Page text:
US WAR OF AGGRESSION DEPLETES TROOPS
Continuing resistance in Iraq has a global effect. Washington’s generals are worried about the inability of their army to wage new wars
By Rainer Rupp
[This article published in: Junge Welt, 3/20/2007 is translated from the German on the World Wide Web, http://www.jungewelt.de/2007/03-20/050.php?print=1.]
Four years after the beginning of the Iraq war, Washington’s occupation troops have obviously been militarily hurt in the Tigris-Euphrates land. Nearly half of US military equipment was unusable – through the over hundred daily attacks of the Iraqi resistance and the constant deployments that hardly allow time for maintenance. The reserves in soldiers and material are nearly used up. In a congressional hearing, US commanders warned that the capacity of their country to wage more wars elsewhere in the world is seriously undermined under these conditions. “The risk for the US in not being able to react (in not carrying out more aggressions) is serious and will become ever greater,” the Washington Post reported on 3/19/2007 with reference to high-ranking US officers. These officers warn US ground forces have no great strategic reserve any more to react to a crisis like “Pakistan’s internal collapse, a conflict with Iran or war on the Korean peninsula.” The air force and marines can only partly replace the infantry, artillery and ground forces.
The US generals appeared very worried that the base with important military equipment close to the crisis regions could not equip the additional 30,000 US soldiers for the latest escalation of the Iraq war. Even worse, the army and the marine infantry will need many years to recover from the “death spiral” in Iraq and Afghanistan. These wars had eaten up 40 percent of the total military budget that hasn’t been adequately replaced. Only a few reserve units (Army National Guard) ready for duty are left at home.
To the Armed Forces committee of the US Congress, US army chief General Peter Schoomaker explained last Thursday: “We now have a strategy that we cannot realize with our resources.” It will be very hard to maintain the escalation in Iraq past August with 30,000 more soldiers. Before the same committee his representative, General Richard Cody, described the readiness of the army reserves in the case of an extended war as “desolate.” If the strategic reserve is used, the readiness of the units will be even lower.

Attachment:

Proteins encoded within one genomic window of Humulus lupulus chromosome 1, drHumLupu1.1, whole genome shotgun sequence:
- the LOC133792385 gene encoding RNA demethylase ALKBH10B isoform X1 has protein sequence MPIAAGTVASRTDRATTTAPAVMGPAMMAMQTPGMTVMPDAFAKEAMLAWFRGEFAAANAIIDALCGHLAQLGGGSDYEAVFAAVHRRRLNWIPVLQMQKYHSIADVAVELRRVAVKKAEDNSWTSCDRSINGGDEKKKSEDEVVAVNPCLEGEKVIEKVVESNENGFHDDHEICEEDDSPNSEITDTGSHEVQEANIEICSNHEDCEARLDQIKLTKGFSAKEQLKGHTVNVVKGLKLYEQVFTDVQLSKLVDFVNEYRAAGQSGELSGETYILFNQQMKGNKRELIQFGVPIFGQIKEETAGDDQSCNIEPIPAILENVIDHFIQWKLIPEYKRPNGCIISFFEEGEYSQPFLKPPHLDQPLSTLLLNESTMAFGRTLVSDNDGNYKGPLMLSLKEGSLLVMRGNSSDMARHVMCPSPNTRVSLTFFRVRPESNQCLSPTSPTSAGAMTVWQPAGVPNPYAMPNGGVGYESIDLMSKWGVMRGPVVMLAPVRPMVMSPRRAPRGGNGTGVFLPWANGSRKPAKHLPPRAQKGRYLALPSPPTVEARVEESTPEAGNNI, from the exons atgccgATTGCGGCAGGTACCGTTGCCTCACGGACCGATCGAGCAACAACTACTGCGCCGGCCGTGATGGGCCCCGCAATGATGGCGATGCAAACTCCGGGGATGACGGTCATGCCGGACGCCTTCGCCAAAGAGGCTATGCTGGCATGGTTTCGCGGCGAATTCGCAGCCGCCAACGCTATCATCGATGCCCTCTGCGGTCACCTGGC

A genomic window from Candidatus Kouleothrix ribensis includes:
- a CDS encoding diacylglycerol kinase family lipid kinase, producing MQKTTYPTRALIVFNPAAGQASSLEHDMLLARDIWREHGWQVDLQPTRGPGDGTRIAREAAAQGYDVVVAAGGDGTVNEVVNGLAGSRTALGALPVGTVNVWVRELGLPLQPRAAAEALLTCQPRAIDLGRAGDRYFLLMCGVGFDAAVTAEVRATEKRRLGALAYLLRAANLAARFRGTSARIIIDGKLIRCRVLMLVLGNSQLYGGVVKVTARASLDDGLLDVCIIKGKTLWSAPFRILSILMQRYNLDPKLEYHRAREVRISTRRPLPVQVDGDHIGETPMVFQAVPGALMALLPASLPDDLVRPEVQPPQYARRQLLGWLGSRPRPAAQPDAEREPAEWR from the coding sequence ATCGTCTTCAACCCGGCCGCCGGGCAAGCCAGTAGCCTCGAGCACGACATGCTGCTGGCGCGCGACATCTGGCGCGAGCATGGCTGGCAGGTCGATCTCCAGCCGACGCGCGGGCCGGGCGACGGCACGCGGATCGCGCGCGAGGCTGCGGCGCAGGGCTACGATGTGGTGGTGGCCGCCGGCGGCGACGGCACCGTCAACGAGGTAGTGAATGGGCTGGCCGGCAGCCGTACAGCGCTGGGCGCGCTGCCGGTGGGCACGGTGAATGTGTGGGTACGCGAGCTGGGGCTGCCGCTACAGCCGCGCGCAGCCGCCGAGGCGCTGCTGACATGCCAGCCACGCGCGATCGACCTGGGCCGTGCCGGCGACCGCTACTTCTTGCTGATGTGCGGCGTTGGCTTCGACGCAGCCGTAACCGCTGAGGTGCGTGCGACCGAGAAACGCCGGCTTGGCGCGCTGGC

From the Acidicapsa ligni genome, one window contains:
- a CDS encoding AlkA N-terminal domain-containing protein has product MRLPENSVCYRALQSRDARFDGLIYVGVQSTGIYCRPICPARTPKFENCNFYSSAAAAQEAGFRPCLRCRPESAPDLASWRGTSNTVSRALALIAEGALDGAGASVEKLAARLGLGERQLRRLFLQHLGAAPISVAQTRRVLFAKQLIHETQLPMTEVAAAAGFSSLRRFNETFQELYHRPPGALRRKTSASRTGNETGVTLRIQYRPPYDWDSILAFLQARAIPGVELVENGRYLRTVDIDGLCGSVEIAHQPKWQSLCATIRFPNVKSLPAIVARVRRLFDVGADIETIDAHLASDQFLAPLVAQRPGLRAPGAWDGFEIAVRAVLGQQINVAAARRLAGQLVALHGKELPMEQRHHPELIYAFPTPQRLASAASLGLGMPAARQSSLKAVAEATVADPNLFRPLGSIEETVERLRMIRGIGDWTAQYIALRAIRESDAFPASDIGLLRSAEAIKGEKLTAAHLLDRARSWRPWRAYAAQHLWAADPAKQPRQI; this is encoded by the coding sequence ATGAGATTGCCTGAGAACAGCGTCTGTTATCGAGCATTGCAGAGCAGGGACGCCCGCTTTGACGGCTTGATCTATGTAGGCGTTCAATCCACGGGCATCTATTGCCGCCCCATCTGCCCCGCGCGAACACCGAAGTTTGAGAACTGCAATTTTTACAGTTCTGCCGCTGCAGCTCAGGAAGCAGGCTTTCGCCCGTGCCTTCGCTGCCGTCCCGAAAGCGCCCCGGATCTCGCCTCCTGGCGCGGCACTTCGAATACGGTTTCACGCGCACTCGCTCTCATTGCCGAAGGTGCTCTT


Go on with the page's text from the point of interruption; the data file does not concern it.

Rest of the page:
According to US military doctrine, the armed forces of the United States should be able to wage two large and three small wars at the same time. The Pentagon today is more removed from that readiness than ever. The top US military, Chief of Staff General Peter Pace said this in February when asked by a congressional committee about the readiness of the armed forces: “I don’t feel well.” “If one looks around the globe, our armed forces face many challenges,” General Pace said, “Afghanistan, Iran, Iraq, Syria, Lebanon, Yemen, Somalia, Sudan, Venezuela, Colombia, Philippines, Malaysia, Indonesia, North Korea and Pakistan – and I am sure I have left out a few.”
Because of the shortage in soldiers and material, the US is confronted with growing risks. On January 17 before the Senate Armed Forces committee, General Pace sounded more confident. To the question of Senator Nelson whether the US despite Iraq and Afghanistan still had enough military striking force “to militarily confront other possible emergencies like Iran or China,” Pace said the air force and marines together with the reserves of the ground forces could only cope with one of three contingencies including North Korea. “The wars will take longer than we want.” To give the necessary “flexibility” to the US armed forces to react to “crises” around the world, the highest ranking US officer recommended to Congress last week increasing the permanent manpower strength of the army and marine infantry by 92,000 soldiers in the next years.